Russia’s interest in Gram comes against the backdrop of some meaningful regulatory changes. After two years of unsuccessful efforts to block Telegram messenger in the country, Russian authorities suddenly decided to lift the ban on June 18. The decision came just a few weeks before Russia conducted a seven-day long constitutional vote — the results of which could potentially allow President Vladimir Putin to extend his 20-year rule until 2036.
Ethereum DeFi Breaks Records in June, However, Other Categories Are Suffering
Results for the second quarter of 2020 show tremendous growth for decentralized applications across all ecosystems, primarily spearheaded by Ethereum (ETH) decentralized finance, or DeFi. Decentralized exchanges were at the frontlines of the rise as Compound token mining activity trickled down to on-chain swapping solutions. According to Our Network, Curve was one of the biggest beneficiaries of yield farming as it helped users switch between different stablecoins to maximize yield.
Curve is an automated money market that only supports swaps between different types of stablecoins and wrapped tokens. This limitation allows Curve to provide competitive slippage and fees for exchanging assets. Deposits on Curve rose almost three-fold in June, while daily volume reached peaks of $60 million — 30 times more than its previous average. Demand for USDT pairs was the highest, capturing more than 58.5% of the total volume. This is due to USDT having one of the most significant COMP yields for an extended period of time. Uniswap also benefited from the COMP craze, with monthly volume doubling in June. Kyber and 0x had more modest performances: despite posting fresh monthly highs, the project’s growth was in line with the rest of the year.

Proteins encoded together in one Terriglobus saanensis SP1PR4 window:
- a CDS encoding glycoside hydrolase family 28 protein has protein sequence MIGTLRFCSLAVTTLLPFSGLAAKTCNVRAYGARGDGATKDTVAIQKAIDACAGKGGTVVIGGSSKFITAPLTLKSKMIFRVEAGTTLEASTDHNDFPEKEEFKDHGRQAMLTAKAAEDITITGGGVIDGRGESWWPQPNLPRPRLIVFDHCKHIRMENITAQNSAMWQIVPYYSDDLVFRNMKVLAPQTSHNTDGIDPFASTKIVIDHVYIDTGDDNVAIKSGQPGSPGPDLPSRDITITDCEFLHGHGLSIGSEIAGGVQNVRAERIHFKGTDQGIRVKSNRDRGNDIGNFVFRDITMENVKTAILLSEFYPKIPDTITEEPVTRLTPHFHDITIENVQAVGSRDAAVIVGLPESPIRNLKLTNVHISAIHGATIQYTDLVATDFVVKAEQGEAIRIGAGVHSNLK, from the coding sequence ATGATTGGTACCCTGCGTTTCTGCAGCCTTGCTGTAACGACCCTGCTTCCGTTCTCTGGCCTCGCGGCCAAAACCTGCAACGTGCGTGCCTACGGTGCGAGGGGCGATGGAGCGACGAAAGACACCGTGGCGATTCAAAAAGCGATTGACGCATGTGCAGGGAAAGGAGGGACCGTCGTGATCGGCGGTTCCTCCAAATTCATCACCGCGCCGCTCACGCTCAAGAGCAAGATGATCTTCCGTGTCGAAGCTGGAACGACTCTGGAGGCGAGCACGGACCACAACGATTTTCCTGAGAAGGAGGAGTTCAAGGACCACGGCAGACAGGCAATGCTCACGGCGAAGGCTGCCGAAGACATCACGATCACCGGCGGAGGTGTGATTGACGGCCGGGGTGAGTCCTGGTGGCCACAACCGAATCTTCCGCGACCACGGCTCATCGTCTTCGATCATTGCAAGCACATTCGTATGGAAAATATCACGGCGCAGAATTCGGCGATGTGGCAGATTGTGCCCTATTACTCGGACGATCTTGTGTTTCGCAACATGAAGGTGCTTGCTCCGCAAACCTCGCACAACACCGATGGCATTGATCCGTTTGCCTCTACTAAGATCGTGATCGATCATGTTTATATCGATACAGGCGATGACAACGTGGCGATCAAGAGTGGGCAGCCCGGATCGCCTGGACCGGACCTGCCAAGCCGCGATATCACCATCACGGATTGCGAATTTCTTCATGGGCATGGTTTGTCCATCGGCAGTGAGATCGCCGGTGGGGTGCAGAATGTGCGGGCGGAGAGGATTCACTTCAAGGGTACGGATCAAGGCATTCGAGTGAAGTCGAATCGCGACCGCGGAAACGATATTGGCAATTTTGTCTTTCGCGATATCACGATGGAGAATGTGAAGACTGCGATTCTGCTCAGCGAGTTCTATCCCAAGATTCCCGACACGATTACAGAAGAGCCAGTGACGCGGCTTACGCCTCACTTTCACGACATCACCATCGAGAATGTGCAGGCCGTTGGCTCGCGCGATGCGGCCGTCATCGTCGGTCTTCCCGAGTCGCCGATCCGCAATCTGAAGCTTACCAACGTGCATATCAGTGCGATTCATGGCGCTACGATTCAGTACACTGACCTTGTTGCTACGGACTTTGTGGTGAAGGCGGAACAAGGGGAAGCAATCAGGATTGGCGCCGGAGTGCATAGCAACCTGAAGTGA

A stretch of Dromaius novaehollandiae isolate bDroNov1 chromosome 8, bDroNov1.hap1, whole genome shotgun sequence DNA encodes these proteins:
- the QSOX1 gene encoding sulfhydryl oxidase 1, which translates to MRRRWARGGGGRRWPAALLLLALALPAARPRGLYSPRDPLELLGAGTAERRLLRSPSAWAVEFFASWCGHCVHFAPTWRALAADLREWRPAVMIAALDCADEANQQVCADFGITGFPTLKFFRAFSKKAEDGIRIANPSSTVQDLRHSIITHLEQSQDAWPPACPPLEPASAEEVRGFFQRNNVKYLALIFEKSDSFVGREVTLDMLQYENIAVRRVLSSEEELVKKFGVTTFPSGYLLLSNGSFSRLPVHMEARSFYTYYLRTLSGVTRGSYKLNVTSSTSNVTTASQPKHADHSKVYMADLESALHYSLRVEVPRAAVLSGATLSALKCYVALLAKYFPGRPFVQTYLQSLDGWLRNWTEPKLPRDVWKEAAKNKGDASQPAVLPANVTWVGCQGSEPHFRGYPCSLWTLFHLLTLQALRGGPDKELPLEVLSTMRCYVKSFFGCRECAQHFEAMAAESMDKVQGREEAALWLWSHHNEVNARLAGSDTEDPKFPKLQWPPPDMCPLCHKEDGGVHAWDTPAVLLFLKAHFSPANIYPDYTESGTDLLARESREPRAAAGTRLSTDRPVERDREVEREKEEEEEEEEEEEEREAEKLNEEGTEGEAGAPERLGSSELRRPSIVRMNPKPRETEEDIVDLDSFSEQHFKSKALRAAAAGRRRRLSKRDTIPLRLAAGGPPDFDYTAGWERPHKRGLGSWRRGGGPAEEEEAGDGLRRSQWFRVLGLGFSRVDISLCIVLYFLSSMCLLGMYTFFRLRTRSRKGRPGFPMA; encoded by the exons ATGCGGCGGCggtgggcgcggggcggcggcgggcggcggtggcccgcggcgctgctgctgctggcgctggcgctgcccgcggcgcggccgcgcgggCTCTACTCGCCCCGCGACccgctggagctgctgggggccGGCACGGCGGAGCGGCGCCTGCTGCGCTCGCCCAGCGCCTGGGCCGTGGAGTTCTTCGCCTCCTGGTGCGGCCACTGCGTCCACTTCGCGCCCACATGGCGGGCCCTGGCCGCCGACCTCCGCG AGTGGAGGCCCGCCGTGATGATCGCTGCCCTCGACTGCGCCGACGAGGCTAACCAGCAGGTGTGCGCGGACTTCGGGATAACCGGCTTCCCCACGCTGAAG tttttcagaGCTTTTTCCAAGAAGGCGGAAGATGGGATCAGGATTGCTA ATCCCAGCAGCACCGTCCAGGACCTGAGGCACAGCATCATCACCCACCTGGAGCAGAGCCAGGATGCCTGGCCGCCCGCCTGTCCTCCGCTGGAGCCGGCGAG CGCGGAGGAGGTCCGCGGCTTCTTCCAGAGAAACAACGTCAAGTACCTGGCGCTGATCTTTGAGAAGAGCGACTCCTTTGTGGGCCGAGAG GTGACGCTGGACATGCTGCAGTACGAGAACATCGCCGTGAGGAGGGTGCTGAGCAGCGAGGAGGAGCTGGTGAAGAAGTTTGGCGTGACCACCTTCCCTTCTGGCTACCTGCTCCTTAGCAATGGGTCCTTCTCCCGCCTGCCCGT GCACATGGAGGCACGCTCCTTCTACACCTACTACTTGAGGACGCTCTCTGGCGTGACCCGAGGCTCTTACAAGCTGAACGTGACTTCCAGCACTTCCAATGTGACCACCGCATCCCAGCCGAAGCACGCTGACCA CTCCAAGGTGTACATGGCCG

According to DappRadar’s Q2 report, the dominance of DeFi indirectly led to the decline of gaming activity. Over $8 billion was transacted on DeFi platforms in Q2, which led to gas prices soaring exponentially. Ethereum’s vibrant gaming DApp ecosystem suffered as fees came to represent a significant portion of each transaction. DappRadar reported a staggering 79% decline of gaming-related activity on-chain over the previous quarter.